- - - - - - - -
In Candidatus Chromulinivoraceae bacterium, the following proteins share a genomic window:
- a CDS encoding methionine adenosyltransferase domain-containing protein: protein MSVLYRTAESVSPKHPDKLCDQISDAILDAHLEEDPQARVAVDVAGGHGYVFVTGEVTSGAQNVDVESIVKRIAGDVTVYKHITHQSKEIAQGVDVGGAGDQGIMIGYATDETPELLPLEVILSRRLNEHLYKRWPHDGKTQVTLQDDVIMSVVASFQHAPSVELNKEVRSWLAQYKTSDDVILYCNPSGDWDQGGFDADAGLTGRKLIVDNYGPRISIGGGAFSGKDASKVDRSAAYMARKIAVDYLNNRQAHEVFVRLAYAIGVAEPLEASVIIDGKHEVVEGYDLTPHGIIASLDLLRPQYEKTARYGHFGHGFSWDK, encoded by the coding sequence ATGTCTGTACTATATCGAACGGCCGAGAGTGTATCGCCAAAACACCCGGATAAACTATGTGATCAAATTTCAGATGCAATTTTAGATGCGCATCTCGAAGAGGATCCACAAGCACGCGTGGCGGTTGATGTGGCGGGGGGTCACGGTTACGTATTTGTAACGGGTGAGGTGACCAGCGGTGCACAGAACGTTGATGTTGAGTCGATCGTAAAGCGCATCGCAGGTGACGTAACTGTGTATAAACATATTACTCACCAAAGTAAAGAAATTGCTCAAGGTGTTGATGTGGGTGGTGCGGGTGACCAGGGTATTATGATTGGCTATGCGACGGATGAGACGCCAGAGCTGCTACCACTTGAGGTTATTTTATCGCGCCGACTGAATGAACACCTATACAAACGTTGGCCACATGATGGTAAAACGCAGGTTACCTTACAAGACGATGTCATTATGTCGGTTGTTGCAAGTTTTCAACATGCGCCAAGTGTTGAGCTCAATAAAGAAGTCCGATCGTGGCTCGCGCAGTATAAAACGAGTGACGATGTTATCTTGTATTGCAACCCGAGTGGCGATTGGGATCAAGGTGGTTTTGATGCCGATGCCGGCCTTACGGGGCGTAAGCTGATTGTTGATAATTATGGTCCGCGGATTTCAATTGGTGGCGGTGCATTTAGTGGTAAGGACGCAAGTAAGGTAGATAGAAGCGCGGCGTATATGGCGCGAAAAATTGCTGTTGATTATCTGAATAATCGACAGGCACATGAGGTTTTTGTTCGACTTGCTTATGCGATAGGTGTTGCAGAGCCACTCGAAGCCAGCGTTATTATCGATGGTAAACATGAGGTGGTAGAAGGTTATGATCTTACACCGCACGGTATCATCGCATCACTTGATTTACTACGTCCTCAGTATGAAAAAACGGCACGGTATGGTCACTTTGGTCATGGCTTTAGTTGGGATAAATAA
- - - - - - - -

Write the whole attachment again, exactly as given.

In Candidatus Chromulinivoraceae bacterium, the following proteins share a genomic window:
- a CDS encoding methionine adenosyltransferase domain-containing protein: protein MSVLYRTAESVSPKHPDKLCDQISDAILDAHLEEDPQARVAVDVAGGHGYVFVTGEVTSGAQNVDVESIVKRIAGDVTVYKHITHQSKEIAQGVDVGGAGDQGIMIGYATDETPELLPLEVILSRRLNEHLYKRWPHDGKTQVTLQDDVIMSVVASFQHAPSVELNKEVRSWLAQYKTSDDVILYCNPSGDWDQGGFDADAGLTGRKLIVDNYGPRISIGGGAFSGKDASKVDRSAAYMARKIAVDYLNNRQAHEVFVRLAYAIGVAEPLEASVIIDGKHEVVEGYDLTPHGIIASLDLLRPQYEKTARYGHFGHGFSWDK, encoded by the coding sequence ATGTCTGTACTATATCGAACGGCCGAGAGTGTATCGCCAAAACACCCGGATAAACTATGTGATCAAATTTCAGATGCAATTTTAGATGCGCATCTCGAAGAGGATCCACAAGCACGCGTGGCGGTTGATGTGGCGGGGGGTCACGGTTACGTATTTGTAACGGGTGAGGTGACCAGCGGTGCACAGAACGTTGATGTTGAGTCGATCGTAAAGCGCATCGCAGGTGACGTAACTGTGTATAAACATATTACTCACCAAAGTAAAGAAATTGCTCAAGGTGTTGATGTGGGTGGTGCGGGTGACCAGGGTATTATGATTGGCTATGCGACGGATGAGACGCCAGAGCTGCTACCACTTGAGGTTATTTTATCGCGCCGACTGAATGAACACCTATACAAACGTTGGCCACATGATGGTAAAACGCAGGTTACCTTACAAGACGATGTCATTATGTCGGTTGTTGCAAGTTTTCAACATGCGCCAAGTGTTGAGCTCAATAAAGAAGTCCGATCGTGGCTCGCGCAGTATAAAACGAGTGACGATGTTATCTTGTATTGCAACCCGAGTGGCGATTGGGATCAAGGTGGTTTTGATGCCGATGCCGGCCTTACGGGGCGTAAGCTGATTGTTGATAATTATGGTCCGCGGATTTCAATTGGTGGCGGTGCATTTAGTGGTAAGGACGCAAGTAAGGTAGATAGAAGCGCGGCGTATATGGCGCGAAAAATTGCTGTTGATTATCTGAATAATCGACAGGCACATGAGGTTTTTGTTCGACTTGCTTATGCGATAGGTGTTGCAGAGCCACTCGAAGCCAGCGTTATTATCGATGGTAAACATGAGGTGGTAGAAGGTTATGATCTTACACCGCACGGTATCATCGCATCACTTGATTTACTACGTCCTCAGTATGAAAAAACGGCACGGTATGGTCACTTTGGTCATGGCTTTAGTTGGGATAAATAA